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Introduction to 1 Timothy

Dr. Grant C. Richison


PASTORALS — Epistles to pastors

Paul addressed the letters of 1 Timothy, 2 Timothy and Titus to his coworkers Timothy and Titus. These three letters often are grouped together and are a literary whole. We call the group the pastorals. The label “pastoral” comes from the recipients Timothy and Titus. These letters are distinguished from other Pauline epistles because they are written to Paul’s associates and not to congregations.

The nature of the pastorals is that they are personal, unsystematic, and practical. Church doctrine and order are central.



Authorship (1 Tim 1:1)

First Timothy came from Paul to Timothy in Ephesus. The apostle identifies himself at the beginning of the letter (1 Tim 1:1). Paul was a Roman citizen who carried the full privileges of that status. He was thoroughly acquainted with Roman culture from being reared in Tarsus in Asia Minor. He visited Ephesus on his second and third missionary journeys (Acts 16-20). God’s commission for him was to Gentiles.

Liberal scholarship attacked Pauline authorship in the early 19th century and continued to the twenty-first century; however, most of their arguments against Pauline authorship do not stand.


Mid-sixties, A.D. 63-66, between Paul’s two Roman imprisonments. 

Paul left Timothy in Ephesus on the apostle’s way to Macedonia to deal with problems in the church (1 Tim 1:3). Paul wrote First Timothy from Macedonia (A.D. 63-66).

The City

Ephesus was a major trading center located on a seaport on the Aegean Sea. The city today is seven miles inland from the Aegean. The Temple of Artemis, one of the world’s seven wonders, was located in the city—the temple of Artemis.

Recipient (1 Tim 1:2, 18; 6:20)

Timothy’s father was Greek, and his mother was Jewish (Acts 16:1). He was a native of Lystra in Asia Minor. His mother Eunice and grandmother Lois were believers (2 Tim 1:5). He became a team member of the apostle Paul on his second missionary enterprise (Ro 16:21; 1 Co 16:10; Php 2:19-22; 1 Th 3:2). Timothy showed promise for ministry during those years (1 Tim 1:18; 4:14; 2 Tim 4:5). Paul includes Timothy in six salutations of his epistles (2 Co 1:1; Php 1:1; Co 1:1; 1 Th 1:1; 2 Th 1:1; Phile 1). He was a trusted emissary to the churches.


Polycarp ad 116, Athenagoras, Irenaeus (175), Tertullian (190), and Clement of Alexandria (195) formally quote from First Timothy. Early church fathers regarded the epistle as written by the apostle Paul and accepted it as canonical. There are many more external evidences of First Timothy belonging to the canon.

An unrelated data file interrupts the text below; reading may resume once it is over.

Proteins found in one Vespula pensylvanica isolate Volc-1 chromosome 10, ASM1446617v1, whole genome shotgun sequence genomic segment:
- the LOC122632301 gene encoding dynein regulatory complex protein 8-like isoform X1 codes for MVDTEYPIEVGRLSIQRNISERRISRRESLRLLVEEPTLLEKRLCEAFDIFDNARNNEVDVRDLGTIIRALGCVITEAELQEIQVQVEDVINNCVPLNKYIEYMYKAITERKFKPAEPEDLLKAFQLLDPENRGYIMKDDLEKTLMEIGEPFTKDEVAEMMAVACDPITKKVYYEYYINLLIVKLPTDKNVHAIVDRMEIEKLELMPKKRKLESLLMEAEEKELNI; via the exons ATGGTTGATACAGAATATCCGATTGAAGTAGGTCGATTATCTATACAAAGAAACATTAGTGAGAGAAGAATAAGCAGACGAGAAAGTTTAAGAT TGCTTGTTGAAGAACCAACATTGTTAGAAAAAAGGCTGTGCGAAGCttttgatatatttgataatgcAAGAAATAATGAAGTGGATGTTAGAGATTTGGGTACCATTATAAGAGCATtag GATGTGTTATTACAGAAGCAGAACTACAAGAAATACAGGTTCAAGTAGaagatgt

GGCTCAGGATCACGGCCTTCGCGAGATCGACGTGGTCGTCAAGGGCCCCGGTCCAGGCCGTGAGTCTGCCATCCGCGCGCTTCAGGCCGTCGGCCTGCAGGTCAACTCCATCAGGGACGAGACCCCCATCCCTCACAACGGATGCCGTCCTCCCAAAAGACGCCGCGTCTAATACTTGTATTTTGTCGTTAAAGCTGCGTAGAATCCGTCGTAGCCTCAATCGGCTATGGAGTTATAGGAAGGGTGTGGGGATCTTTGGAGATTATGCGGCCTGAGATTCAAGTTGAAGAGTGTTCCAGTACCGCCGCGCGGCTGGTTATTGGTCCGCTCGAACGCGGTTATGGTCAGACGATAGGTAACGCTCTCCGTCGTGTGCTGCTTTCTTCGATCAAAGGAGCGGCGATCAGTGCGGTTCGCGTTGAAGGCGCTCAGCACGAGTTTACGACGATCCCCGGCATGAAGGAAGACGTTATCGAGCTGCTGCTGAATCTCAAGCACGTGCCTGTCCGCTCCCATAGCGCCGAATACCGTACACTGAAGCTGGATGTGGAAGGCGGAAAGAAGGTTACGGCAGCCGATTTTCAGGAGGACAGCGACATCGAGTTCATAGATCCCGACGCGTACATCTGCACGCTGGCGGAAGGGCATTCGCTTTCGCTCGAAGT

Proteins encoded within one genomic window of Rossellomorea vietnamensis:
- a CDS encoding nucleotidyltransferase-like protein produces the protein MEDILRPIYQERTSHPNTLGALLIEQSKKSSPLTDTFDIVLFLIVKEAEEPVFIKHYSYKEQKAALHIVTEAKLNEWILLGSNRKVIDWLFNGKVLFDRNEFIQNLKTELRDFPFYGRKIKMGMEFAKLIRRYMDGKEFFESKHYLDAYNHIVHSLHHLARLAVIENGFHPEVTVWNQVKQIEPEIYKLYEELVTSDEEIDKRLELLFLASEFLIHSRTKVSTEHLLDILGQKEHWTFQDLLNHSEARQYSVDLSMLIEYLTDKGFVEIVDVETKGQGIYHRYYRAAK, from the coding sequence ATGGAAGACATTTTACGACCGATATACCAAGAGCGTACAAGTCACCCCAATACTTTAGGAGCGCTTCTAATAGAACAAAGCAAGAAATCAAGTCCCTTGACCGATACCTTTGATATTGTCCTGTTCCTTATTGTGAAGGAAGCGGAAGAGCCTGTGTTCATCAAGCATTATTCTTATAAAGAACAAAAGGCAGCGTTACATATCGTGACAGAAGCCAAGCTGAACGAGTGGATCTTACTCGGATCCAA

In 1 Tim. 1:3, Paul says, “As I urged you when I went into Macedonia, stay there in Ephesus“; Timothy was at Ephesus when First Timothy was addressed to him.


False teaching from church leaders infected the congregation (1 Tim 3:1-16; 5:17-25). Incipient Gnosticism (superior knowledge), profitless speculation, licentiousness that cauterizes the conscience, allegorical interpretation of Scripture, empty godliness (words in the place of works), reducing godliness to wealthy gain, and license of sin by affirmation of pure motive are some of the problems found in the church at Ephesus.

False teachers placed too much value on genealogies, myths (1 Tim 1:4), and rules (1 Tim 4:3).


There are two purposes for writing First Timothy: 1) to oppose false doctrine and 2) to address the kinds of leaders the church in Ephesus should have. Paul had moved on to Macedonia and left Timothy in charge of the church at Ephesus. Timothy was to protect the church from false doctrine and remind him of his duties as a pastor.

Key Words: “doctrine” and “teach.”

Doctrine= eight times in First Timothy

Teach= seven times in First Timothy

Doctrine protects the church from aberrance by eliminating vain speculation that replaces facts for fables. Doctrine in the form of propositional truth protects the church from doctrinal aberrance (1 Tim 1:10; 6:3). Compare 2 Tim 1:13; 6:3; Tit 1:9, 13; 2:1, 2, 8. There are many appeals to defend “doctrine,” or propositional statements from God.

Peculiarities of the Epistle

-a personal letter to Timothy who was the pastor at the church of Ephesus

-emphasizes the need for sound doctrine

-emphasizes the need for order in the church

-four of Paul’s epistles are personal: 1&2 Timothy, Titus, Philemon

comparison of 1 & 2 Timothy:

1 Timothy: “church of God” (1 Timothy 3:15); 2 Timothy: “servant of the Lord” (2 Timothy 2:24)

1 Timothy: “good minister of Jesus Christ” (1 Timothy 4:6); 2 Timothy: “good soldier of Jesus Christ” (2 Timothy 2:3)

-The triplet “grace, mercy, and peace” only in the pastorals (1 Tim 1:2; 2 Tim 1:2; Tit 1:4)


God’s propositions via divine revelation: “teach,” “doctrine.”

The primary concern is to protect the truth of Scripture. Paul’s concern that the church guards the propositions of divine revelation stands in conflict with modern views of truth.


Warn against false teachers (1 Tim 1:10; 4:1-16; 6:3-16)

Honor relationships (1 Tim 2:1-15)

Leadership (1 Tim 3:1-13; 5:17-25)

Care for the congregation (1 Tim 5:3-16; 6:1-19)


Greeting, 1:1-2

Reason for writingheresy 1:3-20

Church Order, 2:1-3:13

Guard the truth, 3:14-16

Warning against false teachers, 4:1-16

Protect Relationships, 5:1-6:2

Charge to Timothy, 6:3-21